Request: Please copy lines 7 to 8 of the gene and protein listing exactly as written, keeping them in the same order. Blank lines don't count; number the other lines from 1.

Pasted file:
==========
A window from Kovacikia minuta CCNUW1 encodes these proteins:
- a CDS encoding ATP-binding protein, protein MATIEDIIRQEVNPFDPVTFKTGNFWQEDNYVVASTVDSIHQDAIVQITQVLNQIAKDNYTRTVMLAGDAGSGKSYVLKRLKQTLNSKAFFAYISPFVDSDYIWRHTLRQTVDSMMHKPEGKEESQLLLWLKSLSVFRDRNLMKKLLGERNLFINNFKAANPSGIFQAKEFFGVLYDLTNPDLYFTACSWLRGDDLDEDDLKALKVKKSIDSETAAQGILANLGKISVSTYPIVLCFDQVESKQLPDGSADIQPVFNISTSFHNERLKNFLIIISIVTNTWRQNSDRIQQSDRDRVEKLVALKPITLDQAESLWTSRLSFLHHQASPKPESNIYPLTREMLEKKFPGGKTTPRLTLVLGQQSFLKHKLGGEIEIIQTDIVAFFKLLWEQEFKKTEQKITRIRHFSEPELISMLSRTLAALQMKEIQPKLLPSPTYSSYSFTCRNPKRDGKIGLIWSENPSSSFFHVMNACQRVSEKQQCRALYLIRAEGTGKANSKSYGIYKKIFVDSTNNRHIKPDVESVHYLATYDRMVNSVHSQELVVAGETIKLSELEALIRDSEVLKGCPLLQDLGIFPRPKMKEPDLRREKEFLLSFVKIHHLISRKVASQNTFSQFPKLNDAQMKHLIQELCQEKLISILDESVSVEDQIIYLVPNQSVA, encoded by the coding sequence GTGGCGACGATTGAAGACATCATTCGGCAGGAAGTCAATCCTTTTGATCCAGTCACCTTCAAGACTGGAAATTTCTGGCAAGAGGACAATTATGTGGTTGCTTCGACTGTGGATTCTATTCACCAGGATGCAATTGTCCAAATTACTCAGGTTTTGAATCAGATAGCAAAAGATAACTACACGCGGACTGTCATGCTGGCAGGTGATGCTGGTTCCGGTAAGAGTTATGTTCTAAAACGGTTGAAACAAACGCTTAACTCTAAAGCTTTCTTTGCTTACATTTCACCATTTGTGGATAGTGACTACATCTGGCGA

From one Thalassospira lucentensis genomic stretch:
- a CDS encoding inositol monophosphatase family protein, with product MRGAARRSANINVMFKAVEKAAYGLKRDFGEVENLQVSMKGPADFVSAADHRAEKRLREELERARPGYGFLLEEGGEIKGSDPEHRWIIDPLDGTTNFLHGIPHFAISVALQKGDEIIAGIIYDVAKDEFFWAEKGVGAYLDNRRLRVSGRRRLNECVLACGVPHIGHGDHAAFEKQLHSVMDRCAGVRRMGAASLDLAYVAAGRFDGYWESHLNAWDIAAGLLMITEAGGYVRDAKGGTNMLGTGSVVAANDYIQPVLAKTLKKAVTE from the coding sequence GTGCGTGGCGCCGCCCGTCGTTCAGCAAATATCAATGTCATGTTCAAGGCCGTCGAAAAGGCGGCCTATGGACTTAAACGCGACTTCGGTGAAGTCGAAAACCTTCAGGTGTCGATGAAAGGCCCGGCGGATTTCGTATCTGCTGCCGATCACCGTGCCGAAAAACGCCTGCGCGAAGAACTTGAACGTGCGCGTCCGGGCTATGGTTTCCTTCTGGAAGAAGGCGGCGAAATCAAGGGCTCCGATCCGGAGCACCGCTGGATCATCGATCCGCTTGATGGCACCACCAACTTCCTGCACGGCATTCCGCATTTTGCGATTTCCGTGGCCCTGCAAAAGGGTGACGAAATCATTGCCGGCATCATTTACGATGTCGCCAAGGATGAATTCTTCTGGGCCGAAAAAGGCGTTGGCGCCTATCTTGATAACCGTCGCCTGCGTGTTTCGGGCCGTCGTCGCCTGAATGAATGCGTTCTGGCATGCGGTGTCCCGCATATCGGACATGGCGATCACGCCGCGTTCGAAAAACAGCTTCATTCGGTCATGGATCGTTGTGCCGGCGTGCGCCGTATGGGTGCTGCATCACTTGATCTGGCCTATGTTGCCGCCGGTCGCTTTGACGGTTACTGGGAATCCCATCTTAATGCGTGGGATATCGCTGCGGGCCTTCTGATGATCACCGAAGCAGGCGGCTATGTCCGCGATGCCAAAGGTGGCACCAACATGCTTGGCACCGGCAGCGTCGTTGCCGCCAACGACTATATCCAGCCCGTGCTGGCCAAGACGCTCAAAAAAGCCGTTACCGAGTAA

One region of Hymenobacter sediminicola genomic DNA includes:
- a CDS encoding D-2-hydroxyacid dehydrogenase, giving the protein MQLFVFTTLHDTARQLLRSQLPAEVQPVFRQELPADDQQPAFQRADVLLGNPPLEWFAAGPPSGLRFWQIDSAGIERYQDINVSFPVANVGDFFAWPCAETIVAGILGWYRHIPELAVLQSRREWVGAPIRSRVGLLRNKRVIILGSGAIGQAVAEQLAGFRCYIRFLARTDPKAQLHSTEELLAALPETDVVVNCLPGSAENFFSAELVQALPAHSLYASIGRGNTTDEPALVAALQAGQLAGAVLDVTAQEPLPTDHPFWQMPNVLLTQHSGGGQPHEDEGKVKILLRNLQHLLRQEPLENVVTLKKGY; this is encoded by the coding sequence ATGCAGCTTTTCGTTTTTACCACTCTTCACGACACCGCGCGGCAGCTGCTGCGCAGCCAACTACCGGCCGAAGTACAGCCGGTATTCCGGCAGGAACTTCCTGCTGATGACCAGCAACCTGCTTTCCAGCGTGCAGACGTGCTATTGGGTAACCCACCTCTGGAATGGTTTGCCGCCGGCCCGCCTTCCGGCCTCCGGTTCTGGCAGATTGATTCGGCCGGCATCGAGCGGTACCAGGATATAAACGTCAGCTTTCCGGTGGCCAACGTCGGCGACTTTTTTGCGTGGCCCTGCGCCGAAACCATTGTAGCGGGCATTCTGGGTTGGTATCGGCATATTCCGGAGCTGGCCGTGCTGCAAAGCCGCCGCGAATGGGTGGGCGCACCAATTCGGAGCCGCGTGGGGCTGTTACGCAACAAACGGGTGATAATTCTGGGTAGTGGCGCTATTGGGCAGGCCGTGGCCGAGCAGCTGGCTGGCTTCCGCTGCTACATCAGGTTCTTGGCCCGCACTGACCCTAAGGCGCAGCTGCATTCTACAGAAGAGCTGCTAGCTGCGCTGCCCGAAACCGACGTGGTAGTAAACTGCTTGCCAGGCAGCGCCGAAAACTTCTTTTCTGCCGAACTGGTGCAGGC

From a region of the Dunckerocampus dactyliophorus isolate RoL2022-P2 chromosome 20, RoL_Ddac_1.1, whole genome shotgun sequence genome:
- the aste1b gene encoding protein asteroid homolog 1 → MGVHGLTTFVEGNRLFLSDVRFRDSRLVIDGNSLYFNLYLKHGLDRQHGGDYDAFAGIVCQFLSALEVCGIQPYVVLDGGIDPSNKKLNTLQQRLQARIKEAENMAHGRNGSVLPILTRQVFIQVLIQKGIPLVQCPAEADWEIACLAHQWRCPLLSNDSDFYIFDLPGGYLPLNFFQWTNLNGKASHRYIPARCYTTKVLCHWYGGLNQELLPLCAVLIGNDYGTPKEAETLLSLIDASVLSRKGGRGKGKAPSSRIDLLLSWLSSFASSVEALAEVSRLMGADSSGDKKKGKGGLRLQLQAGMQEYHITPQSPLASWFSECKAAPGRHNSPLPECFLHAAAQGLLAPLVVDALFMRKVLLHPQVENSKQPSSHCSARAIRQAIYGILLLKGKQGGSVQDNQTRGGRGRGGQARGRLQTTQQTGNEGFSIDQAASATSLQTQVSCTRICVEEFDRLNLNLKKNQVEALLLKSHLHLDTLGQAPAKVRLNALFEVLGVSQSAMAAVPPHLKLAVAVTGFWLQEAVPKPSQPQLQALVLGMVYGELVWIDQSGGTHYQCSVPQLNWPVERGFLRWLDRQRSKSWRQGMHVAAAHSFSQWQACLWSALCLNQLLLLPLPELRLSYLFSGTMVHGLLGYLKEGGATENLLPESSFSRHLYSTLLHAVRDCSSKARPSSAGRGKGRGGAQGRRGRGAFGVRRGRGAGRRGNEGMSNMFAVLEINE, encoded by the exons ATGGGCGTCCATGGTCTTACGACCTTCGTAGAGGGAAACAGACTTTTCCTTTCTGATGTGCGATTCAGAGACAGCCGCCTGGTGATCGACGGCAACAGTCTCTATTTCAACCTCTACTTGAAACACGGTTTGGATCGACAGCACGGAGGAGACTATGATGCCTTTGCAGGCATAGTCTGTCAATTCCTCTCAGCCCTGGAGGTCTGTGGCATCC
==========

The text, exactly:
From a region of the Dunckerocampus dactyliophorus isolate RoL2022-P2 chromosome 20, RoL_Ddac_1.1, whole genome shotgun sequence genome:
- the aste1b gene encoding protein asteroid homolog 1 → MGVHGLTTFVEGNRLFLSDVRFRDSRLVIDGNSLYFNLYLKHGLDRQHGGDYDAFAGIVCQFLSALEVCGIQPYVVLDGGIDPSNKKLNTLQQRLQARIKEAENMAHGRNGSVLPILTRQVFIQVLIQKGIPLVQCPAEADWEIACLAHQWRCPLLSNDSDFYIFDLPGGYLPLNFFQWTNLNGKASHRYIPARCYTTKVLCHWYGGLNQELLPLCAVLIGNDYGTPKEAETLLSLIDASVLSRKGGRGKGKAPSSRIDLLLSWLSSFASSVEALAEVSRLMGADSSGDKKKGKGGLRLQLQAGMQEYHITPQSPLASWFSECKAAPGRHNSPLPECFLHAAAQGLLAPLVVDALFMRKVLLHPQVENSKQPSSHCSARAIRQAIYGILLLKGKQGGSVQDNQTRGGRGRGGQARGRLQTTQQTGNEGFSIDQAASATSLQTQVSCTRICVEEFDRLNLNLKKNQVEALLLKSHLHLDTLGQAPAKVRLNALFEVLGVSQSAMAAVPPHLKLAVAVTGFWLQEAVPKPSQPQLQALVLGMVYGELVWIDQSGGTHYQCSVPQLNWPVERGFLRWLDRQRSKSWRQGMHVAAAHSFSQWQACLWSALCLNQLLLLPLPELRLSYLFSGTMVHGLLGYLKEGGATENLLPESSFSRHLYSTLLHAVRDCSSKARPSSAGRGKGRGGAQGRRGRGAFGVRRGRGAGRRGNEGMSNMFAVLEINE, encoded by the exons ATGGGCGTCCATGGTCTTACGACCTTCGTAGAGGGAAACAGACTTTTCCTTTCTGATGTGCGATTCAGAGACAGCCGCCTGGTGATCGACGGCAACAGTCTCTATTTCAACCTCTACTTGAAACACGGTTTGGATCGACAGCACGGAGGAGACTATGATGCCTTTGCAGGCATAGTCTGTCAATTCCTCTCAGCCCTGGAGGTCTGTGGCATCC